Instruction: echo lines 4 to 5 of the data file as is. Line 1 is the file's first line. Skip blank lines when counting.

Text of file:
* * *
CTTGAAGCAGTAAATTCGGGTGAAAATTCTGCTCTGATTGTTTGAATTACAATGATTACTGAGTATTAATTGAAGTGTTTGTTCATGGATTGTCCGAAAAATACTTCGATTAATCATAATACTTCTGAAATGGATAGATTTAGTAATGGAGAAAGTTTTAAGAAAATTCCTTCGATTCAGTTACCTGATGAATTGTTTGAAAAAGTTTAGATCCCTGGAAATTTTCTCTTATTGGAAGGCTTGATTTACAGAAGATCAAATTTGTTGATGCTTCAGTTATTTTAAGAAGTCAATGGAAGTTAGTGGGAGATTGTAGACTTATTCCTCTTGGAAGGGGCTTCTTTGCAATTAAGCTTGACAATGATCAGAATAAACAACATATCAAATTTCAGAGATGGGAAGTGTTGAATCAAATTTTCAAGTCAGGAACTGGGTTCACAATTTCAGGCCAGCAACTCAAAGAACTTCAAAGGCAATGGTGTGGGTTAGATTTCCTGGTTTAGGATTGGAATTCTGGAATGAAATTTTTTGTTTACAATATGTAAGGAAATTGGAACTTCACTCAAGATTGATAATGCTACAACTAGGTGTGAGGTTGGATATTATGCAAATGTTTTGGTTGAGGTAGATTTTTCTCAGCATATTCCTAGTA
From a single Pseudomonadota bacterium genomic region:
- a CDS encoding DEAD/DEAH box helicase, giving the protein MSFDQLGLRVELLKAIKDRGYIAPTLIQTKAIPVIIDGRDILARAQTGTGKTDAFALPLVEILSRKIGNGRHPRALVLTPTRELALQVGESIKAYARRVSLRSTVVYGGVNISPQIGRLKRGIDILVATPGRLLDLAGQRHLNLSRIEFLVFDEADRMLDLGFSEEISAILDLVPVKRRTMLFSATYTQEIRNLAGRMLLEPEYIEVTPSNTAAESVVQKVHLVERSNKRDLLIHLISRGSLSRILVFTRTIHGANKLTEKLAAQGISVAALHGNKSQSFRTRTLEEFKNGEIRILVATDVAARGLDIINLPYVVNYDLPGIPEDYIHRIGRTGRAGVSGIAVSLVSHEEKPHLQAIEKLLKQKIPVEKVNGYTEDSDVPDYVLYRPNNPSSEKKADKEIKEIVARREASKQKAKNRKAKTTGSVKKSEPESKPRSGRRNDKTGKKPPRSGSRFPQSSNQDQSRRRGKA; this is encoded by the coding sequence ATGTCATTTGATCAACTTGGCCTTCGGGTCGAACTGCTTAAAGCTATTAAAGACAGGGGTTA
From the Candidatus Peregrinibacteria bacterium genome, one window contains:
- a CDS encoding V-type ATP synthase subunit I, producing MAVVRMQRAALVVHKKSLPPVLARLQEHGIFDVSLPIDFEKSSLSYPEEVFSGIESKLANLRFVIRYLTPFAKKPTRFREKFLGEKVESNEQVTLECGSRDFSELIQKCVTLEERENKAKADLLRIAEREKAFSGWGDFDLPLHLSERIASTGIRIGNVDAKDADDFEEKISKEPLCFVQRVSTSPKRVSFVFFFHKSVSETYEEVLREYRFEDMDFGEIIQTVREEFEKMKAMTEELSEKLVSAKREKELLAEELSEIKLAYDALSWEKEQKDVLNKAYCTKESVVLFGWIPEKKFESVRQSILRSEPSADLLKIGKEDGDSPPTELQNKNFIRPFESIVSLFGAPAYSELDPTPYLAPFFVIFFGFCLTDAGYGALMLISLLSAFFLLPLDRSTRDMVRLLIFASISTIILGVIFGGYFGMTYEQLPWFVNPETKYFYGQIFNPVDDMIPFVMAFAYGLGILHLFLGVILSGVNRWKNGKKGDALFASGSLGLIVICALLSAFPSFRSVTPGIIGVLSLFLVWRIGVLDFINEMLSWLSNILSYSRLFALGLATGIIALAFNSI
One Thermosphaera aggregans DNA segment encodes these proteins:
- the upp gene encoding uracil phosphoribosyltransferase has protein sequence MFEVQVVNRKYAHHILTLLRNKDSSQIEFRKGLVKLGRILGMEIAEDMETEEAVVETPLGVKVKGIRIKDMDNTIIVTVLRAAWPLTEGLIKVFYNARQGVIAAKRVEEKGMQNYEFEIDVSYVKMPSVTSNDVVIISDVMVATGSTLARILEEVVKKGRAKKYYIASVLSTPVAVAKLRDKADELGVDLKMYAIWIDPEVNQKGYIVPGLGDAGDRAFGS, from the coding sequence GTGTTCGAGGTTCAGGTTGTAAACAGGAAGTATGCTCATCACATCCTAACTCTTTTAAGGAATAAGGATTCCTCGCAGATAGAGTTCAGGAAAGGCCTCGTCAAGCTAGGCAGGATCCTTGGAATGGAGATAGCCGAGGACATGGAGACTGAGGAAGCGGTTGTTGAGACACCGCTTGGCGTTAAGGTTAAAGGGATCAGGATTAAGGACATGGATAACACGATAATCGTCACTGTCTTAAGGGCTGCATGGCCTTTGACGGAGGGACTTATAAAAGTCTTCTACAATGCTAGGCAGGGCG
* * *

From the Candidatus Peregrinibacteria bacterium genome, one window contains:
- a CDS encoding V-type ATP synthase subunit I, producing MAVVRMQRAALVVHKKSLPPVLARLQEHGIFDVSLPIDFEKSSLSYPEEVFSGIESKLANLRFVIRYLTPFAKKPTRFREKFLGEKVESNEQVTLECGSRDFSELIQKCVTLEERENKAKADLLRIAEREKAFSGWGDFDLPLHLSERIASTGIRIGNVDAKDADDFEEKISKEPLCFVQRVSTSPKRVSFVFFFHKSVSETYEEVLREYRFEDMDFGEIIQTVREEFEKMKAMTEELSEKLVSAKREKELLAEELSEIKLAYDALSWEKEQKDVLNKAYCTKESVVLFGWIPEKKFESVRQSILRSEPSADLLKIGKEDGDSPPTELQNKNFIRPFESIVSLFGAPAYSELDPTPYLAPFFVIFFGFCLTDAGYGALMLISLLSAFFLLPLDRSTRDMVRLLIFASISTIILGVIFGGYFGMTYEQLPWFVNPETKYFYGQIFNPVDDMIPFVMAFAYGLGILHLFLGVILSGVNRWKNGKKGDALFASGSLGLIVICALLSAFPSFRSVTPGIIGVLSLFLVWRIGVLDFINEMLSWLSNILSYSRLFALGLATGIIALAFNSI